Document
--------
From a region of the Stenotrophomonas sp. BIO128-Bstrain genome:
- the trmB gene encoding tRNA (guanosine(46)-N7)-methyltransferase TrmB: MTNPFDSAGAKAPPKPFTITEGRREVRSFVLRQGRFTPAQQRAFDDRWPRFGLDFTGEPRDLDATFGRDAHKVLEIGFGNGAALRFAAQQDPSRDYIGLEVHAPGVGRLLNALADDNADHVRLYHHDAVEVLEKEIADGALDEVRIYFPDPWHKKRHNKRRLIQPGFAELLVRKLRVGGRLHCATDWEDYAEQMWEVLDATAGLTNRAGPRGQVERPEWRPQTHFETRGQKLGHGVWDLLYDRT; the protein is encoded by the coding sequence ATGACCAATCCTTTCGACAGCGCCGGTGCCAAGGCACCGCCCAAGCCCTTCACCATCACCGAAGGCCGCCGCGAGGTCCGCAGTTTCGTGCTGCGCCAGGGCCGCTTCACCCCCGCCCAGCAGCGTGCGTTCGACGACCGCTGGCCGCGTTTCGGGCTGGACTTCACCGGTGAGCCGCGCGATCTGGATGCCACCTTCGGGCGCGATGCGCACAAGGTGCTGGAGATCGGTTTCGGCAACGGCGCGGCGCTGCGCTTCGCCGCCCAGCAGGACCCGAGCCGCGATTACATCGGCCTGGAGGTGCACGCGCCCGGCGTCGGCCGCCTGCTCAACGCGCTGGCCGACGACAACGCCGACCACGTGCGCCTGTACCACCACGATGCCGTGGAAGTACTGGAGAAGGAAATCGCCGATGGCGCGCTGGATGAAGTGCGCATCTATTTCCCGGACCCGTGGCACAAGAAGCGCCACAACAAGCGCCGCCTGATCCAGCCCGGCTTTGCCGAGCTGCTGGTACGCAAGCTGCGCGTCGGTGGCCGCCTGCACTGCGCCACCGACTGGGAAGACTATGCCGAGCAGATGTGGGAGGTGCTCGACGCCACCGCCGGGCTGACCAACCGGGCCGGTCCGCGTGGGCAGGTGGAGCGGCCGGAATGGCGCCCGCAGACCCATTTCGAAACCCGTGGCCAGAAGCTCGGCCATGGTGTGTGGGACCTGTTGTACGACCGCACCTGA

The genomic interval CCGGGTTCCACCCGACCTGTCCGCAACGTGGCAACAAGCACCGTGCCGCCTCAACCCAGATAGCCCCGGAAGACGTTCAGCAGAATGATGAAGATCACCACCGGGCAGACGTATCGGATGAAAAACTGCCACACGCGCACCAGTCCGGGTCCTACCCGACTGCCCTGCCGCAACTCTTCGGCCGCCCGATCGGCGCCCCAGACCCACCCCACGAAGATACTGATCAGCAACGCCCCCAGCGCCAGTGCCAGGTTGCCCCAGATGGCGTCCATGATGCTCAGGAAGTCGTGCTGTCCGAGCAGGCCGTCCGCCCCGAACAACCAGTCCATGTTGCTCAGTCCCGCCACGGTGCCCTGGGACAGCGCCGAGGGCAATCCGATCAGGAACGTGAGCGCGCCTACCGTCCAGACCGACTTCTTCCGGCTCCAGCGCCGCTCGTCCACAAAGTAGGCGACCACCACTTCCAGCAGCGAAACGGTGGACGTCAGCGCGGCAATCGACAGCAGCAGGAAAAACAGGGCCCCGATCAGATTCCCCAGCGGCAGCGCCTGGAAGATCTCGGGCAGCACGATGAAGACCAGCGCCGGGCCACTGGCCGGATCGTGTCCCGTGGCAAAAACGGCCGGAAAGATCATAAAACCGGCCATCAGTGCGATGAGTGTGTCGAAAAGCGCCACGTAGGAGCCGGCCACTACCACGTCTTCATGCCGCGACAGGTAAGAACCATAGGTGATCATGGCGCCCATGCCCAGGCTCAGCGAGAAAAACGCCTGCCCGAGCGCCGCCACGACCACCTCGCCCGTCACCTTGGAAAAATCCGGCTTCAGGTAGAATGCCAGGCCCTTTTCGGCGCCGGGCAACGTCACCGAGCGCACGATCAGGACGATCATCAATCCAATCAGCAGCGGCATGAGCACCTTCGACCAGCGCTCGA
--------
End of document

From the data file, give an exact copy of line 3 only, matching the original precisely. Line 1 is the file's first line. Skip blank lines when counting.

The genomic interval CCGGGTTCCACCCGACCTGTCCGCAACGTGGCAACAAGCACCGTGCCGCCTCAACCCAGATAGCCCCGGAAGACGTTCAGCAGAATGATGAAGATCACCACCGGGCAGACGTATCGGATGAAAAACTGCCACACGCGCACCAGTCCGGGTCCTACCCGACTGCCCTGCCGCAACTCTTCGGCCGCCCGATCGGCGCCCCAGACCCACCCCACGAAGATACTGATCAGCAACGCCCCCAGCGCCAGTGCCAGGTTGCCCCAGATGGCGTCCATGATGCTCAGGAAGTCGTGCTGTCCGAGCAGGCCGTCCGCCCCGAACAACCAGTCCATGTTGCTCAGTCCCGCCACGGTGCCCTGGGACAGCGCCGAGGGCAATCCGATCAGGAACGTGAGCGCGCCTACCGTCCAGACCGACTTCTTCCGGCTCCAGCGCCGCTCGTCCACAAAGTAGGCGACCACCACTTCCAGCAGCGAAACGGTGGACGTCAGCGCGGCAATCGACAGCAGCAGGAAAAACAGGGCCCCGATCAGATTCCCCAGCGGCAGCGCCTGGAAGATCTCGGGCAGCACGATGAAGACCAGCGCCGGGCCACTGGCCGGATCGTGTCCCGTGGCAAAAACGGCCGGAAAGATCATAAAACCGGCCATCAGTGCGATGAGTGTGTCGAAAAGCGCCACGTAGGAGCCGGCCACTACCACGTCTTCATGCCGCGACAGGTAAGAACCATAGGTGATCATGGCGCCCATGCCCAGGCTCAGCGAGAAAAACGCCTGCCCGAGCGCCGCCACGACCACCTCGCCCGTCACCTTGGAAAAATCCGGCTTCAGGTAGAATGCCAGGCCCTTTTCGGCGCCGGGCAACGTCACCGAGCGCACGATCAGGACGATCATCAATCCAATCAGCAGCGGCATGAGCACCTTCGACCAGCGCTCGA